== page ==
General Electric (NYSE:GE) gave itself a radical makeover in 2013. The company finalized the sale of NBC Universal ahead of schedule and used the unexpected $16 billion cash infusion to go on a shopping spree.
GE heads out of 2013 with a tighter focus on industrial operations, fewer noncore distractions, and a net debt load that's $21 billion lighter.
How did this transformational year set General Electric up for 2014? Let's have a look at what's coming up for your favorite industrial conglomerate and Dow Jones (DJINDICES:^DJI) component.
What's the story?
CFO Jeff Bornstein set the stage very clearly at GE's investor day last month. "We continue to stress simplification," Bornstein said. "In 2014, we still plan and will continue to invest in simplification. And we will do that ahead of gains. So we will spend more in restructuring in 2014 than we have in gains. In 2015, we expect gains to run ahead of restructuring. And over the two-year window, for those two things to more or less pay for one another economically."
This simplification program is more than just cost-cutting and shedding some extraneous business units. "This is a cultural change inside our company about how we run GE," Bornstein said. Running a lean business model is part of that vision, sure, but there's more.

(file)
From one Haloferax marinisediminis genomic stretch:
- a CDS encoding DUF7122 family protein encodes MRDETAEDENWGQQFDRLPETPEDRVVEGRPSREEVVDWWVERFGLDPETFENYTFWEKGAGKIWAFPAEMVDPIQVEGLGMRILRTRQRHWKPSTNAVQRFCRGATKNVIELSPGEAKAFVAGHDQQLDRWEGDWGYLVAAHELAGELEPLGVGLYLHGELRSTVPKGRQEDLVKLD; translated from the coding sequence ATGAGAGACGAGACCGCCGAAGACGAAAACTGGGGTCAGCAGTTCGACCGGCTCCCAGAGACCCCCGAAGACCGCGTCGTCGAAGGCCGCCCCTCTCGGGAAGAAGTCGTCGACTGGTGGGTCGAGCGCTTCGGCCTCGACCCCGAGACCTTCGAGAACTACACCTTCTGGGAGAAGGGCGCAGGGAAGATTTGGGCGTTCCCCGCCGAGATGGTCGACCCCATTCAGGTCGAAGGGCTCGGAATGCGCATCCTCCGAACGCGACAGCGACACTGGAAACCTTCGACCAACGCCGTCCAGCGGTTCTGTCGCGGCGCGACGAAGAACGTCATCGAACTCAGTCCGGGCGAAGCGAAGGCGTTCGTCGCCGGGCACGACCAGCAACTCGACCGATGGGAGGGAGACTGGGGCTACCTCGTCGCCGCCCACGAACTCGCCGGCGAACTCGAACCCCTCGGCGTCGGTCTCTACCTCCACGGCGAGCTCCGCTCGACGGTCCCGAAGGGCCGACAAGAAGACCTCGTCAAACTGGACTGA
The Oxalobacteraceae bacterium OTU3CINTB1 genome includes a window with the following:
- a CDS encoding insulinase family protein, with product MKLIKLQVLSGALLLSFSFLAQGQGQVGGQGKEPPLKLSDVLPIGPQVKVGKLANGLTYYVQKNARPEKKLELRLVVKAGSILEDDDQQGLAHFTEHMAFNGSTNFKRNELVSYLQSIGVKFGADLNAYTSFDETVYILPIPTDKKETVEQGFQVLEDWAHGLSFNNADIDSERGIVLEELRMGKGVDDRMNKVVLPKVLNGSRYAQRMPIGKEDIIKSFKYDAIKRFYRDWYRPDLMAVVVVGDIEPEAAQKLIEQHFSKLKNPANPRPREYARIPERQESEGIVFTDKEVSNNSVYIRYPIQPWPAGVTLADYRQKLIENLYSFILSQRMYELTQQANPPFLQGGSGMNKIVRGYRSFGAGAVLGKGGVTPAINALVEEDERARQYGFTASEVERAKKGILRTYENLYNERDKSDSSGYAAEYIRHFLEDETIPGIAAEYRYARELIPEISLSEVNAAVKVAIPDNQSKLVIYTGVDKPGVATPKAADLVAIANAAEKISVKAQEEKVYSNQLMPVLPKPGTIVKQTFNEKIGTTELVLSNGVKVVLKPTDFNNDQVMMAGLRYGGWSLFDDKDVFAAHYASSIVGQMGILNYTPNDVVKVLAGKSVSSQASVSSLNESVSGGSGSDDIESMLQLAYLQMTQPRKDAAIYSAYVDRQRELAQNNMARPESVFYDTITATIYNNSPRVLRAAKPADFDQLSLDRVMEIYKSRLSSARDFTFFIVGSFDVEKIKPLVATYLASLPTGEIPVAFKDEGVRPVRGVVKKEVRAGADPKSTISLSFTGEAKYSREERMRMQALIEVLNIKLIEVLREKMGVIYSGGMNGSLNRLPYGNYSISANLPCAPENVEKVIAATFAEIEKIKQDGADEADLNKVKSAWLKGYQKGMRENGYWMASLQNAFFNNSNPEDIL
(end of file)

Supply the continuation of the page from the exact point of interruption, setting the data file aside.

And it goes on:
GE is thinking hard about adding more value to its collection of separate businesses. "What is the role of corporate?" Bornstein asked. "How do we add value to the businesses? What are those things we do that enhance their competitiveness? What are those things we do that don't add a ton of value to those businesses?"
Working through that complex puzzle is at the top of GE's agenda, not just in 2014 but over the next several years. As much as the company changed in 2013, you should expect plenty of additional transformative moves in the near future. Bornstein and CEO Jeff Immelt are "re-architecting the backbone of the company," the CFO said, from internal processes to building the right synergies between customer-facing operations.
Next year most definitely will not be "business as usual" for General Electric. The deep-reaching makeover will hold back 2014 earnings somewhat, starting from a projected 2013 run rate of roughly $1.64 per share. Some of the changes toward a leaner-and-meaner GE will hurt next year.
Patience, young grasshopper!
The big payoff comes in 2015, when the new, slimmer cost structure and more coherent company structure start to pay dividends. Bornstein hopes to see $0.15 per share of bottom-line boosts in 2015 from this overarching strategy, which should largely make up for what will have been lost (English lesson of the week: hello, future perfect!) to the same project in 2014. From that point on, the reformed GE can refocus on revenue growth with a more efficient earnings conversion under the hood.
So 2014 might be a good year to keep an eye on GE for moments of temporary weakness. Pouncing on these buy-in windows might not help you beat the Dow in 2014, but should pay off handsomely in the long run. General Electric's shares have stuck fairly close to the Dow in recent years. Management has a big, bold strategy that could help GE investors separate from the pack and start beating the market.